12/09 - see also NootMobile
15/09 - see also Fring
10/10 - see also Berggi
18/10 - see also Reporo
29/11 - see GigaOM

Thursday, August 17, 2006

Google acquires Nevenvision

Google announced on Tuesday that they had acquired Nevenvision, a small but well armoured visual search/recognition leader with significant IP and a smart team. Google had been rumoured to have been looking in to Riya but jumped on nevenvision instead. Google has mastered the interpretation, analysis and monetisation of text-based search requests, and Nevenvision takes it a step further in doing the same for images. Nevenvision had(has) an interesting product portfolio with a viable solution for mobile phone image search. With Infotrends predicting 228 billion images being taken on camera phones by 2010, exceeding the number of photos taken on digital still cameras and film cameras combined, this looks like a prudent and timely purchase.

William Slawski has a good overview of Googles other recent acquisitions

Previous related post: NeoMedia acquires Mobot (Aug 05)

Friday, August 11, 2006

THE big idea...

Your reading "abigidea", and today my employer announced a new competition in the UK to discover THE next big idea...

"Sky One and Vodafone today announced THE BIG IDEA - the UK’s largest-ever search to discover the next great British invention or business idea. Voted on by the viewers, budding entrepreneurs will compete for a £100,000 investment in launching their idea or venture. Supported by a major outreach programme undertaken by Vodafone, regional heats will be held in Manchester and London in September. Contestants can download an application form at Produced by Ricochet Productions in association with Vodafone THE BIG IDEA will be broadcast on Sky One in the autumn, with extended programming on Sky Three. The show will be executively produced for Sky One by Steve Jones. Richard Woolfe, Director of Programmes, Sky One, Two and Three said: “From John Logie Baird to Trevor Bayliss, Alexander Graham Bell to James Dyson, we are a nation of brilliant inventors and I’m delighted that Sky One and Vodafone are teaming up for The Big Idea. It’s the biggest ever UK search for inventions or business ideas and anyone with a flash of genius can participate.”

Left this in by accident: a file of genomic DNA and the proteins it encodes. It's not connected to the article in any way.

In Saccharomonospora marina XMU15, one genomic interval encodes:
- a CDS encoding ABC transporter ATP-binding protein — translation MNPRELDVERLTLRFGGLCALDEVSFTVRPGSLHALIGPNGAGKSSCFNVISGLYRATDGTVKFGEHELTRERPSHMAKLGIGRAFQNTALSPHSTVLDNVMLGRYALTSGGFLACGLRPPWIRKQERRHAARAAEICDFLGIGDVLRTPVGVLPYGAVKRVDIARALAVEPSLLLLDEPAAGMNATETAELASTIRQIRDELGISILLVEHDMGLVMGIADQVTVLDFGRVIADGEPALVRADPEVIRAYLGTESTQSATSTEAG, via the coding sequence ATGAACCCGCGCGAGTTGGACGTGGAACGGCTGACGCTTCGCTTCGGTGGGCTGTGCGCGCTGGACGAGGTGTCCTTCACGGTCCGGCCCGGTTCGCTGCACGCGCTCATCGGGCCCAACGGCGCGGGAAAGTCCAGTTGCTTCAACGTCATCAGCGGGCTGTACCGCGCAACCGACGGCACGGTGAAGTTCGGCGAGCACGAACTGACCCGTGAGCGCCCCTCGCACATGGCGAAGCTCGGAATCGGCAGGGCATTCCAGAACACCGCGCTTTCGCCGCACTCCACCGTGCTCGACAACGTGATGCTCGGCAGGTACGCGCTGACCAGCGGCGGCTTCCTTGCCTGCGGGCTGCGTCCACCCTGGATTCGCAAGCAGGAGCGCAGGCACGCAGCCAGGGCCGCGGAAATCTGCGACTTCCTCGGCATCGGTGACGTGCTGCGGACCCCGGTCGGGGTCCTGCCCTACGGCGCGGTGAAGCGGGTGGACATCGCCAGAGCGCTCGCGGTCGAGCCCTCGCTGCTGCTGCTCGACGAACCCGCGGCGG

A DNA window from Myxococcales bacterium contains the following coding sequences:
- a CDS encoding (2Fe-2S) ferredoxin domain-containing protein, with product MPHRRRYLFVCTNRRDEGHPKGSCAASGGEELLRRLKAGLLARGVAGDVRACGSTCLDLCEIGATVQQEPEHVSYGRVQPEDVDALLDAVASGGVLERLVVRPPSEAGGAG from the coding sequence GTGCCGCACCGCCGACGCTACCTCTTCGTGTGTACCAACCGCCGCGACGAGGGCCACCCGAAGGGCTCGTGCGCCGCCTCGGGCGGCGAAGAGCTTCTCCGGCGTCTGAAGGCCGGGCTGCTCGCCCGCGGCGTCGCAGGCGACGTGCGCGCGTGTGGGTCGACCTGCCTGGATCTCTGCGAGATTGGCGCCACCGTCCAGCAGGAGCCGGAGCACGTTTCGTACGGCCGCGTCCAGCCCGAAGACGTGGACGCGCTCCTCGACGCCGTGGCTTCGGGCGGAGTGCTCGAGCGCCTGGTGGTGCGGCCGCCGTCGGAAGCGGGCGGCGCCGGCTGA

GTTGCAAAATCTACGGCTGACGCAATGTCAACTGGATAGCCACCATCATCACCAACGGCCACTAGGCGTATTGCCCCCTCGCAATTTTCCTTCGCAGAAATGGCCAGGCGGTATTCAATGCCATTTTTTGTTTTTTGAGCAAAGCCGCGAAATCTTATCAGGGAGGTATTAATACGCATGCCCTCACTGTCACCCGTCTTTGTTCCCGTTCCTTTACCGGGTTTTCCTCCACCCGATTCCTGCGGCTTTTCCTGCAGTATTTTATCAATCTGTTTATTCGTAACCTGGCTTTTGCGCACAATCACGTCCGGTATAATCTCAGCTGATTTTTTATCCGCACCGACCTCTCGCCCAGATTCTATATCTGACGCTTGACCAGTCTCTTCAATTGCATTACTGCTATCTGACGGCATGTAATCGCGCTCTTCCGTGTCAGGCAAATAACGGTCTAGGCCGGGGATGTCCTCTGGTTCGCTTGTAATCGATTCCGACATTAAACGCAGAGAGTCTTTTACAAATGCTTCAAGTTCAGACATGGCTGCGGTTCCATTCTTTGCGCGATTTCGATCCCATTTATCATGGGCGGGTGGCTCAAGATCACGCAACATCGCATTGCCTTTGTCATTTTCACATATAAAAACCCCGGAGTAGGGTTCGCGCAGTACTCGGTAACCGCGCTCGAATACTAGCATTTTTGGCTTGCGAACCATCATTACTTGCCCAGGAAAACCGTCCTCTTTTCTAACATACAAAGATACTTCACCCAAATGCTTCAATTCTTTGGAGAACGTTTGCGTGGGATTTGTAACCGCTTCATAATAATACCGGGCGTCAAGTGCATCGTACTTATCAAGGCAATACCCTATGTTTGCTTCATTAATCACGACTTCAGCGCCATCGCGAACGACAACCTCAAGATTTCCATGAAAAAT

Friday, August 04, 2006

Mobipod - UK Mobile Podcasting Trial

MobiPod have recently started a UK trial of a new mobile podcasting service. You get the podcasts for free (although you do have to pay for data transfer) and the podcast selection includes comedy from Sowerby & Luff's Comedy 365, and a Mobipod pick of entertainment and music. The service has been put together by Linked Media (creators of Britcaster) in partnership with technology solution provider Bamboo MediaCasting.
"Full track, 30-40 minute podcast updates are delivered off-peak or overnight, and are waiting on the handset for one-click access at the user's convenience - such as during their daily commute to and from work. The Bamboo service platform supports Java, Symbian Windows Mobile, and BREW-based cellphones, and can efficiently distribute large files of any type, which means long-format podcasts and video clips can be part of the content mix".